There’s particular parallels with Leeds. They serve as gutting reminders of what might have been if we’d kept our house in order. Facing similar administration issues, relegated together in 2004, and competing together in the championship, league one, and then the championship again — it’s a sad, slightly pathetic comfort, but nevertheless it feels like Leeds have a particularly strong claim to the “what if it were us?” Leicester question.

From the grounded questions, such as selling Kasper Schmeichel in 2011, to the more fantastical — such as wondering if we’d actually have been in a position to land the LMA Manager Of The Season instead of Uwe Rosler last summer, given him and his agent were unsuccessful “when sounding out Championship clubs”. A few years ago, might have we been in a position to sign Danny Drinkwater? Or Wes Morgan?

Such questions are, of course, quite ridiculous, and aided by hindsight — they could facetiously be rephrased “why didn’t we think to sign the entire XI of the most unfancied winners in the history of sport?”, and it ignores that while in terms of transfer fees and wage bill what Leicester did in the top flight was genuinely remarkable, it would be disingenuous to claim their Championship promotion wasn’t a result of their fiscal superiority.

Leeds haven’t had that kind of investment in the second tier, and it would be arrogant to suggest we have any right to it. With ownership, it’s the luck of the draw and unfortunately for Leeds, there hasn’t been a sugar daddy to stump up the cash.

What they do have a right to, as does any club, is ownership of integrity and competence. From Ridsdale’s vanity, to the crookedness of Bates, the cowboy regime of GFH up to the Massimo Cellino circus, Leeds United have been sold down the river.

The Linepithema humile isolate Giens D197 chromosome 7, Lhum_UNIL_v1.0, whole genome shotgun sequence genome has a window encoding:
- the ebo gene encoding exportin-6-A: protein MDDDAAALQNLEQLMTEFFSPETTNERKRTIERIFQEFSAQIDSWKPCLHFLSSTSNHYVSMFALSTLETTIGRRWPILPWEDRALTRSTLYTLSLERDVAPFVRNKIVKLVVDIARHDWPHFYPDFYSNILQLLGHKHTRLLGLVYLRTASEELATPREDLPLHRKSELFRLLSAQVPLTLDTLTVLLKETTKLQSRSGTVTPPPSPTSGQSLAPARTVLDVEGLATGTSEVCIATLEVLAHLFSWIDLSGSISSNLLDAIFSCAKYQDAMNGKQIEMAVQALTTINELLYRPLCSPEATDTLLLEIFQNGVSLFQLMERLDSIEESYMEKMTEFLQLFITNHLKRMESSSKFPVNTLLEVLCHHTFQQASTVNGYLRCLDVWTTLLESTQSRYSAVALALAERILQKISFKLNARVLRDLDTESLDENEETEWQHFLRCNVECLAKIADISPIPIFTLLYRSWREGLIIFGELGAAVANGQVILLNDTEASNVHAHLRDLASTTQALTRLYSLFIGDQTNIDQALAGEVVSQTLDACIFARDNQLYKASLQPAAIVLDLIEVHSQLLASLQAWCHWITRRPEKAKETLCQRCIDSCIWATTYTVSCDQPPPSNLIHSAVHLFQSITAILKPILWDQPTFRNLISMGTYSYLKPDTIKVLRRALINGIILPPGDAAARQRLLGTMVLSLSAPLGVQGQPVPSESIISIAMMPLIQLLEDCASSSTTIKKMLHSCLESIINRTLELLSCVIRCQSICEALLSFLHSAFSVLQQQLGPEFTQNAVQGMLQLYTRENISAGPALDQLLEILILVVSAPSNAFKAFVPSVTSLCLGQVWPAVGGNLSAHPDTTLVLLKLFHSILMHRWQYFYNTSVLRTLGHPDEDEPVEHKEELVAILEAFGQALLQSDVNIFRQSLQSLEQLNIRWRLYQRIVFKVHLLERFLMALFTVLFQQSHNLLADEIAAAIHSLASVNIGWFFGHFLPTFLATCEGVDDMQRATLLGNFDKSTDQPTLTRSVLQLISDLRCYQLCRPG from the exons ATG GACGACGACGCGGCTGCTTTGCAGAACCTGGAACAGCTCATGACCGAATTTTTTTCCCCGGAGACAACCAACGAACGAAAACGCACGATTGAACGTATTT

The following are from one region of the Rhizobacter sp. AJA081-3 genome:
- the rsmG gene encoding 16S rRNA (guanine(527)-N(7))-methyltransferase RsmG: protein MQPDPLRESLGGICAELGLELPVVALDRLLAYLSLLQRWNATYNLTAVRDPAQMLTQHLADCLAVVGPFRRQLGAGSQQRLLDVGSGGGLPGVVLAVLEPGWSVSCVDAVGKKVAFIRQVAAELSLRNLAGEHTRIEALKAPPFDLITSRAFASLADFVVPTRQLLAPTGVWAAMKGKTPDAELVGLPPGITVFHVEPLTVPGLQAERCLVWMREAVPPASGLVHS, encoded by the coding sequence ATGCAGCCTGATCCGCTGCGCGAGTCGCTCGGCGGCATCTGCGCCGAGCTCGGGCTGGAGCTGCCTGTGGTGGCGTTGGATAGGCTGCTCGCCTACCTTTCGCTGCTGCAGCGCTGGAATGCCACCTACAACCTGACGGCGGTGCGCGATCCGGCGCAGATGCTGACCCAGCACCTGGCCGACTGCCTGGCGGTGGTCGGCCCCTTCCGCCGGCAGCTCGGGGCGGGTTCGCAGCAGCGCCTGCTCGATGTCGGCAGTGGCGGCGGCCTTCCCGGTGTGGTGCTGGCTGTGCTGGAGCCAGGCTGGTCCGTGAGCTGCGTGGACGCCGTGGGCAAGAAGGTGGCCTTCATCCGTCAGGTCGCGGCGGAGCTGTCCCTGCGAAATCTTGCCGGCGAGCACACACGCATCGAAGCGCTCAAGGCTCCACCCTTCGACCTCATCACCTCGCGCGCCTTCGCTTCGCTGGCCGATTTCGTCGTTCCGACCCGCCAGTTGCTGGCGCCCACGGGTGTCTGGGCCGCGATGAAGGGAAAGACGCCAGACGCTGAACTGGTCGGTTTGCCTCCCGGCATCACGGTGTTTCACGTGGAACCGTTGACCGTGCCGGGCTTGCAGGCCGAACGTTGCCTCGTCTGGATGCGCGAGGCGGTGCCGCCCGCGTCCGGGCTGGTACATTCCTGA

What could’ve been?; Players who have played in the top flight from the 2010–2011 squad — Adam Clayton, Jonny Howson, Max Gradel, Kasper Schmeichel, Robert Snodgrass, Bradley Johnson, Alex Bruce.

The club has now tolerated five consecutive midtable Championship finishes. Aside from briefly flirting with relegation, it is now six years that Leeds have played a league game where it’s felt like anything is at stake. You’ll be hard pressed to find a club in the country with that kind of record — despite the ongoing circus behind the scenes, the club remains consistently stale, with no indication of moving forward.

With transfer funds reinvested shrewdly, some common sense behind the scenes, and just a bit of positive momentum and ambition, Leeds could be a lot closer to where they want to be. The club hasn’t demonstrated that, and the considerable amount of talent that has been at the club during this time has understandably left.

During this decade, the amount of players that have left Leeds to play at a higher level is stupefying. Kasper Schmeichel has just played every minute of a title-winning Premier League campaign; Fabian Delph was recently on the bench for a European Cup Semi-Final; Robert Snodgrass, Bradley Johnson and Jonny Howson have consecutively won Norwich’s player of the season; Adam Clayton has just been promoted with Middlesbrough; Max Gradel shone in Ligue 1 and is now playing Premier League football with Bournemouth; Tom Lees will be playing in this season’s play-off final. Luciano Becchio left Leeds as Championship top-scorer in a bizarre deal that benefited nobody. Ross McCormack has comfortably outscored the strikers we replaced him with, in a worse side. Sam Byram left for West Ham, and could be be the first of an exciting homegrown generation of players — Lewis Cook, Charlie Taylor, Alex Mowatt alongside him — to go as the club dwindles aimlessly. How many of those players would have moved on if we demonstrated moving in the right direction?

As much as it’s a nice daydream, the Leicester City parable isn’t one to give any club lofty ambitions of the league title, but a reminder of where a club could be with even a half of their nous.